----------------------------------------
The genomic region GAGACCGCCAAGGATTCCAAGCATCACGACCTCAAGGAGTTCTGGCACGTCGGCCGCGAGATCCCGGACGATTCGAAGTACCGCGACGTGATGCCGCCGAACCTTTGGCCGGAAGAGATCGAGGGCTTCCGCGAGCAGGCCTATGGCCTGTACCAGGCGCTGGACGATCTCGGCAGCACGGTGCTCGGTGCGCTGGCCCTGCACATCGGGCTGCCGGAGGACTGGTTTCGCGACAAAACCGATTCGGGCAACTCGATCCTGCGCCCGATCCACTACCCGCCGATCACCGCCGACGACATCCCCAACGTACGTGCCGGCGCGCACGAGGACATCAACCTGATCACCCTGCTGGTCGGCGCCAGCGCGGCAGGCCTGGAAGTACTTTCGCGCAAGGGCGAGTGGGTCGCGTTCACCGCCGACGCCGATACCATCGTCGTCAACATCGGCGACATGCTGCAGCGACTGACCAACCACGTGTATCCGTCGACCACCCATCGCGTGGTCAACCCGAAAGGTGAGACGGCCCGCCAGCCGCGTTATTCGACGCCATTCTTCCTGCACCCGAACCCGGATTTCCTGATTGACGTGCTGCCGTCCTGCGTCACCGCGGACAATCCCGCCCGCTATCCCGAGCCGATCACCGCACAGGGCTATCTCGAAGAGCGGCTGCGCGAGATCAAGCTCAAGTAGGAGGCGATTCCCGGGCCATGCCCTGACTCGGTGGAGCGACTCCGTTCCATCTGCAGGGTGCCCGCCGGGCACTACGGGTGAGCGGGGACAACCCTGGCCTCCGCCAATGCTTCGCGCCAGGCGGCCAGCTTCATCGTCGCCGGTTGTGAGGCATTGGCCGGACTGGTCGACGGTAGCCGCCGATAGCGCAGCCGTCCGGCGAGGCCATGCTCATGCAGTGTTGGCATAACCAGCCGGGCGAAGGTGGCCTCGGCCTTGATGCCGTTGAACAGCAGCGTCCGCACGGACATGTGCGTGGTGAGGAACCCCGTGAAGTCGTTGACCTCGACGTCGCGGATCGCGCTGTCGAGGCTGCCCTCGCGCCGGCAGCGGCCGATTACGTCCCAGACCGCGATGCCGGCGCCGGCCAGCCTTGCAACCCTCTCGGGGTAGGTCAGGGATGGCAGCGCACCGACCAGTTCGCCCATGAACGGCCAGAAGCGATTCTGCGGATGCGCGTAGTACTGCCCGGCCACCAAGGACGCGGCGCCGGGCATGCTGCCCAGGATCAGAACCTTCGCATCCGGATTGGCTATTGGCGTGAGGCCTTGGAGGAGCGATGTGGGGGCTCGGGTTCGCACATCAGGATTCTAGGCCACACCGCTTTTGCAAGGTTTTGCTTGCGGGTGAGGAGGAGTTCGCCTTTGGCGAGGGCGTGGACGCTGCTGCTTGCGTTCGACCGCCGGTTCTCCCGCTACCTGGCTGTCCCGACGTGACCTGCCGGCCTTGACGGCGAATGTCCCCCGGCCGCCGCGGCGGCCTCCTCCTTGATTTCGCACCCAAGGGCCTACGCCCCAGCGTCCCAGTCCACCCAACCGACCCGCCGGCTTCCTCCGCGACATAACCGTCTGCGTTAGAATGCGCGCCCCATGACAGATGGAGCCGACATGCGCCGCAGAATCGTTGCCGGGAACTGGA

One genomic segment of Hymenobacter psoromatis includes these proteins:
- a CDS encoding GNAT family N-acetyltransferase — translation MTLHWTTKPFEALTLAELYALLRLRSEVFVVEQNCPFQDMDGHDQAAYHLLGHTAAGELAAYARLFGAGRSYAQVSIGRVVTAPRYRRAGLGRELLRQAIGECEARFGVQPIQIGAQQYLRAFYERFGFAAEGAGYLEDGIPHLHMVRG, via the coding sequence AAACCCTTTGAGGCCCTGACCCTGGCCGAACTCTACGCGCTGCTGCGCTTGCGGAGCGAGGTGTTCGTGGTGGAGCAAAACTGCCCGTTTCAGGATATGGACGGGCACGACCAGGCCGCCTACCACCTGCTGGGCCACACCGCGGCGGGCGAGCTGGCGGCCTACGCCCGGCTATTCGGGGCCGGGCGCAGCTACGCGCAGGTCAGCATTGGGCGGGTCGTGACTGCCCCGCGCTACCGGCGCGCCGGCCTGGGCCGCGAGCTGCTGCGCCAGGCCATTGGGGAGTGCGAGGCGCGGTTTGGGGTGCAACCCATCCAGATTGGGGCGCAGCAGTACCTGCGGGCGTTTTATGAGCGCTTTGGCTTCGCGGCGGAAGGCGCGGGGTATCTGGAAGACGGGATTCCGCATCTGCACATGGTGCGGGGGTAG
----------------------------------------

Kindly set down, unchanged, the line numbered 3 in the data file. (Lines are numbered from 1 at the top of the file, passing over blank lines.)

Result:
- a CDS encoding GNAT family N-acetyltransferase — translation MTLHWTTKPFEALTLAELYALLRLRSEVFVVEQNCPFQDMDGHDQAAYHLLGHTAAGELAAYARLFGAGRSYAQVSIGRVVTAPRYRRAGLGRELLRQAIGECEARFGVQPIQIGAQQYLRAFYERFGFAAEGAGYLEDGIPHLHMVRG, via the coding sequence AAACCCTTTGAGGCCCTGACCCTGGCCGAACTCTACGCGCTGCTGCGCTTGCGGAGCGAGGTGTTCGTGGTGGAGCAAAACTGCCCGTTTCAGGATATGGACGGGCACGACCAGGCCGCCTACCACCTGCTGGGCCACACCGCGGCGGGCGAGCTGGCGGCCTACGCCCGGCTATTCGGGGCCGGGCGCAGCTACGCGCAGGTCAGCATTGGGCGGGTCGTGACTGCCCCGCGCTACCGGCGCGCCGGCCTGGGCCGCGAGCTGCTGCGCCAGGCCATTGGGGAGTGCGAGGCGCGGTTTGGGGTGCAACCCATCCAGATTGGGGCGCAGCAGTACCTGCGGGCGTTTTATGAGCGCTTTGGCTTCGCGGCGGAAGGCGCGGGGTATCTGGAAGACGGGATTCCGCATCTGCACATGGTGCGGGGGTAG